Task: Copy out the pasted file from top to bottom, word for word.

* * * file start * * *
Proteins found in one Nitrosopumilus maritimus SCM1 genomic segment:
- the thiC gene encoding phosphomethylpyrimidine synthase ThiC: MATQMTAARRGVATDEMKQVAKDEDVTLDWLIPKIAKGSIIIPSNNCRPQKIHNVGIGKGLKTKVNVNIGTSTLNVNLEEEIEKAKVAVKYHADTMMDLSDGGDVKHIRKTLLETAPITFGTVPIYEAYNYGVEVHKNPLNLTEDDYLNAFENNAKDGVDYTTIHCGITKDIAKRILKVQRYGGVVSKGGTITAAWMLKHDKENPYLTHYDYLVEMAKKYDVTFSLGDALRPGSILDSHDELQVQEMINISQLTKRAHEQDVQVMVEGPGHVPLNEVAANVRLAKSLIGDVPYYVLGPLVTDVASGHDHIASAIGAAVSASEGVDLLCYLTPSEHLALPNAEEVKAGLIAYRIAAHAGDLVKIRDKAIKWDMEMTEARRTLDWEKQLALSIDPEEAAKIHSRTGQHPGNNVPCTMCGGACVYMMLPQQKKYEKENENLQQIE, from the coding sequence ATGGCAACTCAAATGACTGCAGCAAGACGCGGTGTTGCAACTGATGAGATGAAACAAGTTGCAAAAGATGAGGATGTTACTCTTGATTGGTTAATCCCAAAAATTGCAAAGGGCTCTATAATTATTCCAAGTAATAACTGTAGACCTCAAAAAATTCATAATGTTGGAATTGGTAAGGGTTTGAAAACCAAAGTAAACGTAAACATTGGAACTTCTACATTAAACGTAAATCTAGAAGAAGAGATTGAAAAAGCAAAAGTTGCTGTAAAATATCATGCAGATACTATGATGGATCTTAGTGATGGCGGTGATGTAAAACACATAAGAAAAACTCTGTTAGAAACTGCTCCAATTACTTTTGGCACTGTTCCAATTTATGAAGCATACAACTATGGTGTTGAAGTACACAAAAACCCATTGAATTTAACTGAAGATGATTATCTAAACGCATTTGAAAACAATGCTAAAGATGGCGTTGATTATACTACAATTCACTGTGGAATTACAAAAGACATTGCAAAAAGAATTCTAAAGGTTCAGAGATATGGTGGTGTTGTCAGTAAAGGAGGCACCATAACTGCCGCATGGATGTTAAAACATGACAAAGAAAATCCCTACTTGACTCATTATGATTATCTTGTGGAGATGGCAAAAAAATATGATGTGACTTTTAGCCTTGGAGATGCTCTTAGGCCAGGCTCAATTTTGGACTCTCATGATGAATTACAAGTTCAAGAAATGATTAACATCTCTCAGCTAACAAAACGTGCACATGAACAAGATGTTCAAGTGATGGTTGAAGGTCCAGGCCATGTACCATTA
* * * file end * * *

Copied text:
Proteins found in one Nitrosopumilus maritimus SCM1 genomic segment:
- the thiC gene encoding phosphomethylpyrimidine synthase ThiC: MATQMTAARRGVATDEMKQVAKDEDVTLDWLIPKIAKGSIIIPSNNCRPQKIHNVGIGKGLKTKVNVNIGTSTLNVNLEEEIEKAKVAVKYHADTMMDLSDGGDVKHIRKTLLETAPITFGTVPIYEAYNYGVEVHKNPLNLTEDDYLNAFENNAKDGVDYTTIHCGITKDIAKRILKVQRYGGVVSKGGTITAAWMLKHDKENPYLTHYDYLVEMAKKYDVTFSLGDALRPGSILDSHDELQVQEMINISQLTKRAHEQDVQVMVEGPGHVPLNEVAANVRLAKSLIGDVPYYVLGPLVTDVASGHDHIASAIGAAVSASEGVDLLCYLTPSEHLALPNAEEVKAGLIAYRIAAHAGDLVKIRDKAIKWDMEMTEARRTLDWEKQLALSIDPEEAAKIHSRTGQHPGNNVPCTMCGGACVYMMLPQQKKYEKENENLQQIE, from the coding sequence ATGGCAACTCAAATGACTGCAGCAAGACGCGGTGTTGCAACTGATGAGATGAAACAAGTTGCAAAAGATGAGGATGTTACTCTTGATTGGTTAATCCCAAAAATTGCAAAGGGCTCTATAATTATTCCAAGTAATAACTGTAGACCTCAAAAAATTCATAATGTTGGAATTGGTAAGGGTTTGAAAACCAAAGTAAACGTAAACATTGGAACTTCTACATTAAACGTAAATCTAGAAGAAGAGATTGAAAAAGCAAAAGTTGCTGTAAAATATCATGCAGATACTATGATGGATCTTAGTGATGGCGGTGATGTAAAACACATAAGAAAAACTCTGTTAGAAACTGCTCCAATTACTTTTGGCACTGTTCCAATTTATGAAGCATACAACTATGGTGTTGAAGTACACAAAAACCCATTGAATTTAACTGAAGATGATTATCTAAACGCATTTGAAAACAATGCTAAAGATGGCGTTGATTATACTACAATTCACTGTGGAATTACAAAAGACATTGCAAAAAGAATTCTAAAGGTTCAGAGATATGGTGGTGTTGTCAGTAAAGGAGGCACCATAACTGCCGCATGGATGTTAAAACATGACAAAGAAAATCCCTACTTGACTCATTATGATTATCTTGTGGAGATGGCAAAAAAATATGATGTGACTTTTAGCCTTGGAGATGCTCTTAGGCCAGGCTCAATTTTGGACTCTCATGATGAATTACAAGTTCAAGAAATGATTAACATCTCTCAGCTAACAAAACGTGCACATGAACAAGATGTTCAAGTGATGGTTGAAGGTCCAGGCCATGTACCATTA